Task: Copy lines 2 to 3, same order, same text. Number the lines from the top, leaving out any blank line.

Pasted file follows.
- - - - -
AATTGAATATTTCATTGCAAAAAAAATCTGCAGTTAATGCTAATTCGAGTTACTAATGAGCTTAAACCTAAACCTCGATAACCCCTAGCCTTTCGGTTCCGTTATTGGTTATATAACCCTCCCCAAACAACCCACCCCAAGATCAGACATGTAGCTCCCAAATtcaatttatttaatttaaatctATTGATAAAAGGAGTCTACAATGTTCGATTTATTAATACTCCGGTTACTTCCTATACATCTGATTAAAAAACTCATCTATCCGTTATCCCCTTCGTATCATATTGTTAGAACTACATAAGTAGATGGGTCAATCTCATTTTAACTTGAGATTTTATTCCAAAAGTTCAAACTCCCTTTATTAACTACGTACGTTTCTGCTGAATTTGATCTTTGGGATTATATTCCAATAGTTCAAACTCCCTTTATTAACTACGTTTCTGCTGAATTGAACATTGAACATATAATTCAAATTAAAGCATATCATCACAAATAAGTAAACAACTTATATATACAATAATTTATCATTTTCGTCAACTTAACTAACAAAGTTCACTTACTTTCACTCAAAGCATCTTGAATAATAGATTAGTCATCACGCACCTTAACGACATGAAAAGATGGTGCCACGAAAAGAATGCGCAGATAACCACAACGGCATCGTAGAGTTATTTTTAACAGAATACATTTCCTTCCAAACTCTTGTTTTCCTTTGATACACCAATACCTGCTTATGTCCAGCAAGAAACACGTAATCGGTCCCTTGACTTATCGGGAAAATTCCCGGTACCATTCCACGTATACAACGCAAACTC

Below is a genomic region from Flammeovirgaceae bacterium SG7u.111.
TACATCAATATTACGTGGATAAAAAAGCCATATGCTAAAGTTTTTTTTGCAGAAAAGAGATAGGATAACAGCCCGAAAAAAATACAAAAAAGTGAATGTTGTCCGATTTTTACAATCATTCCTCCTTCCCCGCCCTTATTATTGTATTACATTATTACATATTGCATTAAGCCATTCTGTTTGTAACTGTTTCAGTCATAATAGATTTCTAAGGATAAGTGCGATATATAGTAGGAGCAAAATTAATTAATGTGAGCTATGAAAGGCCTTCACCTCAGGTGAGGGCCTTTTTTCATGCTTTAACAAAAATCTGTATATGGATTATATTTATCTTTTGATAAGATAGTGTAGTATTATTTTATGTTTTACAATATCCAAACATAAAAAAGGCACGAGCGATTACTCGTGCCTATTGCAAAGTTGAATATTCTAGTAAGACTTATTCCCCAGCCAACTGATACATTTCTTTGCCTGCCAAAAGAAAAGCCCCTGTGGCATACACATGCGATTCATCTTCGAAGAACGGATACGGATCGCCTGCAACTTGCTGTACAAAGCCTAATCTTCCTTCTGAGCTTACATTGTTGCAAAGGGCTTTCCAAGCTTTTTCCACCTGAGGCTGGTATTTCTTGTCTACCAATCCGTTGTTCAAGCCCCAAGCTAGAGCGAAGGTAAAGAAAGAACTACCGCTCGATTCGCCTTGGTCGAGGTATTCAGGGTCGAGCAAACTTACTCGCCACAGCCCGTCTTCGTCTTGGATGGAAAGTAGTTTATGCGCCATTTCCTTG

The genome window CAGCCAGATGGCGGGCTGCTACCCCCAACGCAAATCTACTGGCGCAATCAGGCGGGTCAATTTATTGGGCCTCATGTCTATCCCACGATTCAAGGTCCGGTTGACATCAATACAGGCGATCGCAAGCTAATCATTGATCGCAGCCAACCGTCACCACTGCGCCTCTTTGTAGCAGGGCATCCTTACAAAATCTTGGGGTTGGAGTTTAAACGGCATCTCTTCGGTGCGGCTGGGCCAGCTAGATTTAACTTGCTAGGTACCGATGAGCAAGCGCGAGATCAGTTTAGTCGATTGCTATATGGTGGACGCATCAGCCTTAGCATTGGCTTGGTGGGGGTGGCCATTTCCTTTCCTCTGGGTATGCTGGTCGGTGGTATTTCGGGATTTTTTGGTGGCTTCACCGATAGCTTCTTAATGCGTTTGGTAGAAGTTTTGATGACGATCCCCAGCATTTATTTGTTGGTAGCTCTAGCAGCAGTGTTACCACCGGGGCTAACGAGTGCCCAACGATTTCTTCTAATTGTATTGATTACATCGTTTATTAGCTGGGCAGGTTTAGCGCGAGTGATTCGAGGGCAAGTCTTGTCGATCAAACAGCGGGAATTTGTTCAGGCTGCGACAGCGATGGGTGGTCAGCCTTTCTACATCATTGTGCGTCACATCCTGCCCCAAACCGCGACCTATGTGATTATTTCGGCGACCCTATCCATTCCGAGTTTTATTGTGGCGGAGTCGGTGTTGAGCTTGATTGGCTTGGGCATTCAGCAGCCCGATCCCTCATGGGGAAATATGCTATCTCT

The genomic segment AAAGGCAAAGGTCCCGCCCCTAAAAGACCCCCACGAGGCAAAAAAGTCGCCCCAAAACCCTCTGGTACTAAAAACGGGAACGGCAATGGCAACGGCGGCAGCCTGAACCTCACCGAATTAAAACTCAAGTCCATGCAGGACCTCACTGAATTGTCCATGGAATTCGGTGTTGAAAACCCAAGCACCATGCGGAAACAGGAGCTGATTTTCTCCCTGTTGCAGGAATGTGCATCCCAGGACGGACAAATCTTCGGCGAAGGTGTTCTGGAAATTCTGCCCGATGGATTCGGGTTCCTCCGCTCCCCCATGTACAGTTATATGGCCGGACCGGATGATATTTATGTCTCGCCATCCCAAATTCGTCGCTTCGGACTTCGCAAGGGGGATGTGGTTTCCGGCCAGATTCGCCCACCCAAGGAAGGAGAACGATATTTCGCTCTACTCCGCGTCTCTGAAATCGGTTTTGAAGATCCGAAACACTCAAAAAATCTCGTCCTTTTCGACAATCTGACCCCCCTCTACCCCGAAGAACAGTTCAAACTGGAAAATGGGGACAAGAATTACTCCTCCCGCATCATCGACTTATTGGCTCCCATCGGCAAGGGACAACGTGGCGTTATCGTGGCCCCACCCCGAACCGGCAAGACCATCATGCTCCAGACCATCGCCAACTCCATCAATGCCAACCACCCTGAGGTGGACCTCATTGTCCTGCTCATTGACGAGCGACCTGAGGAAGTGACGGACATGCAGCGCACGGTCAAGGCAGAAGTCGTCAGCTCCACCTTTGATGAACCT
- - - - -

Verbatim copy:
Below is a genomic region from Flammeovirgaceae bacterium SG7u.111.
TACATCAATATTACGTGGATAAAAAAGCCATATGCTAAAGTTTTTTTTGCAGAAAAGAGATAGGATAACAGCCCGAAAAAAATACAAAAAAGTGAATGTTGTCCGATTTTTACAATCATTCCTCCTTCCCCGCCCTTATTATTGTATTACATTATTACATATTGCATTAAGCCATTCTGTTTGTAACTGTTTCAGTCATAATAGATTTCTAAGGATAAGTGCGATATATAGTAGGAGCAAAATTAATTAATGTGAGCTATGAAAGGCCTTCACCTCAGGTGAGGGCCTTTTTTCATGCTTTAACAAAAATCTGTATATGGATTATATTTATCTTTTGATAAGATAGTGTAGTATTATTTTATGTTTTACAATATCCAAACATAAAAAAGGCACGAGCGATTACTCGTGCCTATTGCAAAGTTGAATATTCTAGTAAGACTTATTCCCCAGCCAACTGATACATTTCTTTGCCTGCCAAAAGAAAAGCCCCTGTGGCATACACATGCGATTCATCTTCGAAGAACGGATACGGATCGCCTGCAACTTGCTGTACAAAGCCTAATCTTCCTTCTGAGCTTACATTGTTGCAAAGGGCTTTCCAAGCTTTTTCCACCTGAGGCTGGTATTTCTTGTCTACCAATCCGTTGTTCAAGCCCCAAGCTAGAGCGAAGGTAAAGAAAGAACTACCGCTCGATTCGCCTTGGTCGAGGTATTCAGGGTCGAGCAAACTTACTCGCCACAGCCCGTCTTCGTCTTGGATGGAAAGTAGTTTATGCGCCATTTCCTTG